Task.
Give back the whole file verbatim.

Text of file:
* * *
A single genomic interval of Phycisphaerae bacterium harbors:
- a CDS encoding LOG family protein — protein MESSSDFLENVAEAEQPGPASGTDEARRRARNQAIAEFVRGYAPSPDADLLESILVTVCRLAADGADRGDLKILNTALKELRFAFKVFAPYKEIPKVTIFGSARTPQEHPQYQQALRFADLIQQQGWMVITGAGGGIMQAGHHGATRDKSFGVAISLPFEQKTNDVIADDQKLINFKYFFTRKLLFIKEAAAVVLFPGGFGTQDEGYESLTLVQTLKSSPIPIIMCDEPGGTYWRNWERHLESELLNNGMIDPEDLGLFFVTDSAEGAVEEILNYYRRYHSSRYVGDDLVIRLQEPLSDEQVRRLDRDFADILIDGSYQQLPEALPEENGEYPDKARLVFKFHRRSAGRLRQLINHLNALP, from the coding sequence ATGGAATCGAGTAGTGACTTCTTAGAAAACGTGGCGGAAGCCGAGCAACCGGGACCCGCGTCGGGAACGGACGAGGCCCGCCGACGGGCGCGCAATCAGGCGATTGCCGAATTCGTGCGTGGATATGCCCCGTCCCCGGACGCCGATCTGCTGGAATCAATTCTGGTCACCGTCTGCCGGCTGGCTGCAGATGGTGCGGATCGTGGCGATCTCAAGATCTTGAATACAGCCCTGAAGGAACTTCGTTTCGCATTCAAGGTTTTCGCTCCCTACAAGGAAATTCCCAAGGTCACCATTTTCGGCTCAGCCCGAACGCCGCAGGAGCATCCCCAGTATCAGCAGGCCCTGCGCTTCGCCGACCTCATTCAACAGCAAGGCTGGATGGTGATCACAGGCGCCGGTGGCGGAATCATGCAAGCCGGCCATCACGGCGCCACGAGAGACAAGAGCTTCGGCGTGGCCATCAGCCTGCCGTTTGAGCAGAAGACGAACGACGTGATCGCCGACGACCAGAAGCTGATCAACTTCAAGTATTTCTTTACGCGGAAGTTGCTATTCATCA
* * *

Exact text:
A single genomic interval of Phycisphaerae bacterium harbors:
- a CDS encoding LOG family protein — protein MESSSDFLENVAEAEQPGPASGTDEARRRARNQAIAEFVRGYAPSPDADLLESILVTVCRLAADGADRGDLKILNTALKELRFAFKVFAPYKEIPKVTIFGSARTPQEHPQYQQALRFADLIQQQGWMVITGAGGGIMQAGHHGATRDKSFGVAISLPFEQKTNDVIADDQKLINFKYFFTRKLLFIKEAAAVVLFPGGFGTQDEGYESLTLVQTLKSSPIPIIMCDEPGGTYWRNWERHLESELLNNGMIDPEDLGLFFVTDSAEGAVEEILNYYRRYHSSRYVGDDLVIRLQEPLSDEQVRRLDRDFADILIDGSYQQLPEALPEENGEYPDKARLVFKFHRRSAGRLRQLINHLNALP, from the coding sequence ATGGAATCGAGTAGTGACTTCTTAGAAAACGTGGCGGAAGCCGAGCAACCGGGACCCGCGTCGGGAACGGACGAGGCCCGCCGACGGGCGCGCAATCAGGCGATTGCCGAATTCGTGCGTGGATATGCCCCGTCCCCGGACGCCGATCTGCTGGAATCAATTCTGGTCACCGTCTGCCGGCTGGCTGCAGATGGTGCGGATCGTGGCGATCTCAAGATCTTGAATACAGCCCTGAAGGAACTTCGTTTCGCATTCAAGGTTTTCGCTCCCTACAAGGAAATTCCCAAGGTCACCATTTTCGGCTCAGCCCGAACGCCGCAGGAGCATCCCCAGTATCAGCAGGCCCTGCGCTTCGCCGACCTCATTCAACAGCAAGGCTGGATGGTGATCACAGGCGCCGGTGGCGGAATCATGCAAGCCGGCCATCACGGCGCCACGAGAGACAAGAGCTTCGGCGTGGCCATCAGCCTGCCGTTTGAGCAGAAGACGAACGACGTGATCGCCGACGACCAGAAGCTGATCAACTTCAAGTATTTCTTTACGCGGAAGTTGCTATTCATCA